June 30, 2021 02:16 PM,
Updated July 1, 2021 07:09 PM
Blinken: The U.S. opposes Haiti constitutional referendum
Hours before Haiti announced it was postponing a controversial June 27 referendum on a new constitution, U.S. Secretary of State Antony Blinken told members of Congress what the Biden administration’s position is on the matter. By U.S. Department of State
A political mission from the Organization of American States is recommending that Haitian President Jovenel Moïse promptly appoint a new prime minister and cabinet, urgently take steps to establish a climate of security and appoint a new elections body so that Haiti can hold legislative, local and presidential elections before the end of the year.
The report exhibited optimism over both the solution to the ongoing Haitian political and constitutional crisis and the role that the OAS can play. It was shared with Moïse and other members of the hemispheric organization. Its conclusions, which have been rejected by some opposition groups in Haiti, is based on a five-member OAS mission visit to Haiti on June 8-10. Members met with various political and civic leaders.
There were Haitian leaders who refused to meet with the OAS, but that was not reflected in the report, which calls for a new government to be seated no later than mid-July. It rejects the idea of a transition government replacing Moïse, who in his four years and four months in office has failed to hold a single election.
“To reach these goals, dialogue amongst relevant sectors of Haitian society must advance with a sense of urgency and purpose, and with a spirit of compromise,” the report said.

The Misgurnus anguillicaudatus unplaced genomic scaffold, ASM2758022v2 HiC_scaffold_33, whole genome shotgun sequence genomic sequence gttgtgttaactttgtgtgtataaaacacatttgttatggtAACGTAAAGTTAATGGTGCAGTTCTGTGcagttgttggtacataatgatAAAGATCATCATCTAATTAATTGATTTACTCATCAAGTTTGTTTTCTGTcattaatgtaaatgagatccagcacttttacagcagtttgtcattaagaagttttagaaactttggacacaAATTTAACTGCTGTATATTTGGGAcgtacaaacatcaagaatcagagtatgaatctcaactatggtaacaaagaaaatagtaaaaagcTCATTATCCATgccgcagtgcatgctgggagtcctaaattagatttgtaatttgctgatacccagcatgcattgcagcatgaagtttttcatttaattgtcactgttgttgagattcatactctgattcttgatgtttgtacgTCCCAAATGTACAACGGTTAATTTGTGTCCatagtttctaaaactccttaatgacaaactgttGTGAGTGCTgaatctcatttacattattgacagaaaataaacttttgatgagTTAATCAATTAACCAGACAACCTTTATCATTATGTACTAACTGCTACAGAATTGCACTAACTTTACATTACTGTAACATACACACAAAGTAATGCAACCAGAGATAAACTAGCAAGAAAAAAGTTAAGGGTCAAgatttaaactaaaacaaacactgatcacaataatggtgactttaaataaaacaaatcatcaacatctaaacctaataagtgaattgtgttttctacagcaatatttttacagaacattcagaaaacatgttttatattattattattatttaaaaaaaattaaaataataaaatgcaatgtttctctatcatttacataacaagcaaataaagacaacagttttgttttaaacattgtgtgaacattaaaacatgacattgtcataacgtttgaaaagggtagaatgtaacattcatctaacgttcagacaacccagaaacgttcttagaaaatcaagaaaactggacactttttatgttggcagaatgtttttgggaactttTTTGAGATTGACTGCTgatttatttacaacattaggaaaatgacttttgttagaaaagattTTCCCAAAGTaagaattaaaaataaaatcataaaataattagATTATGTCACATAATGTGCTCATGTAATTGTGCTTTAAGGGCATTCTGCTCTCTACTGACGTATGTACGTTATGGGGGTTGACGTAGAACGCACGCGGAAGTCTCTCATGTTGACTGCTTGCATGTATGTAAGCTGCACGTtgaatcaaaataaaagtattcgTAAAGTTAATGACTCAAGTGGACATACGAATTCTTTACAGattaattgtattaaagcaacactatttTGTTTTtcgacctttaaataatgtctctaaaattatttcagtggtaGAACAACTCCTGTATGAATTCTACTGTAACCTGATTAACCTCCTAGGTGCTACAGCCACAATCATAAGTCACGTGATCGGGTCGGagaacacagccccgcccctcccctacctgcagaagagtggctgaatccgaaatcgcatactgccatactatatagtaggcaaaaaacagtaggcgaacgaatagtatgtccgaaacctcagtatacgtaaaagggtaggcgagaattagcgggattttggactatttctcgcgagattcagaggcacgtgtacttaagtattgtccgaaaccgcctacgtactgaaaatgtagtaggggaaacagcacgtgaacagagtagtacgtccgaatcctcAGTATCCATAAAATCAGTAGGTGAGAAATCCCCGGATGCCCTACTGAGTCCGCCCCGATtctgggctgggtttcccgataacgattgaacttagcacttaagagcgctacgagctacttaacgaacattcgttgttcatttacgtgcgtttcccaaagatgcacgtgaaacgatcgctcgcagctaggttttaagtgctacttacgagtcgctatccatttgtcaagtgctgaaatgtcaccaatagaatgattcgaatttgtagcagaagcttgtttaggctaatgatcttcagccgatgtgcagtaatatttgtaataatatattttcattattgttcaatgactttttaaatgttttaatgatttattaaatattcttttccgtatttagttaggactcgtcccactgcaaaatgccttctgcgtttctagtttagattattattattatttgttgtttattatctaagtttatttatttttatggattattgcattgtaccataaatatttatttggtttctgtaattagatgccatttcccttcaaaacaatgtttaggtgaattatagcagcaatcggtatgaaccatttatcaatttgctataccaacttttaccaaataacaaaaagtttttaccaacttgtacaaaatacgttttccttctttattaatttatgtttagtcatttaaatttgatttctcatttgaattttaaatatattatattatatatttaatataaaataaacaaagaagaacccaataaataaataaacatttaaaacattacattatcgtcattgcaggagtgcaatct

But it also added that dialogue, while “a regular part of a healthy political process… should not be a reason for delay, nor should it be an alternative to or substitute for democratic elections and representative democracy.”
During a hearing Wednesday, most speakers, including the United States, hailed the report as “a road map” for getting the country back on the road to democracy. However, the delegations of St. Lucia and Antigua and Barbuda raised concerns that the mission’s failure to facilitate dialogue as spelled out in its marching orders meant that the visit could not be seen as a success.
“My delegation is concerned that this engagement may not have been as effective as it could have been,” said St. Lucia Ambassador Anton Edmunds, who wanted to know what steps the delegation proposed to get all sides talking.
Antigua and Barbuda’s alternative permanent representative to the mission was much more direct
“Judging from the report it appears that no dialogue was facilitated,” said Gillian Joseph, filling in for Ambassador Sir Ronald Sanders, who was chairing the meeting and later circulated three letters objecting to the report from Haiti’s opposition. “There was no meetings between the parties… At no point was there dialogue between the president and the stakeholders.”
Joseph then noted that in the report, “Moïse ‘admitted there was no official dialogue’ but he continues to speak to political and private sectors that he did not identify.”
The mission’s failure to outline in the report how its recommendations can be implemented by mid-July “without genuine dialogue or engagement by all stake holders,” was a shortcoming especially considering the country’s worsening security and humanitarian crisis, she said, noting the killing of several Haitians on Wednesday night.
Haiti National Police confirmed Wednesday that at least 15 people had been killed overnight in Port-au-Prince, including a radio journalist, Diego Charles, and 33-year-old political activist Marie Antoinette Duclaire. They were killed execution style using heavy automatic rifles in the Christ-Roi area of Petion-Ville. The other killings, including that of police union spokesman Guerby Geffrard earlier Tuesday, occurred in the working class neighborhood of Delmas 32. The bloody corpses were still on the ground Wednesday morning as images circulated on social media.
In a statement Acting Prime Minister Claude Joseph condemned the killings. In a press conference Acting Police Léon Charles blamed the deaths, including that of the journalist and activist, on allies of Geffrard, whom Leon Charles said went on a revenge killing.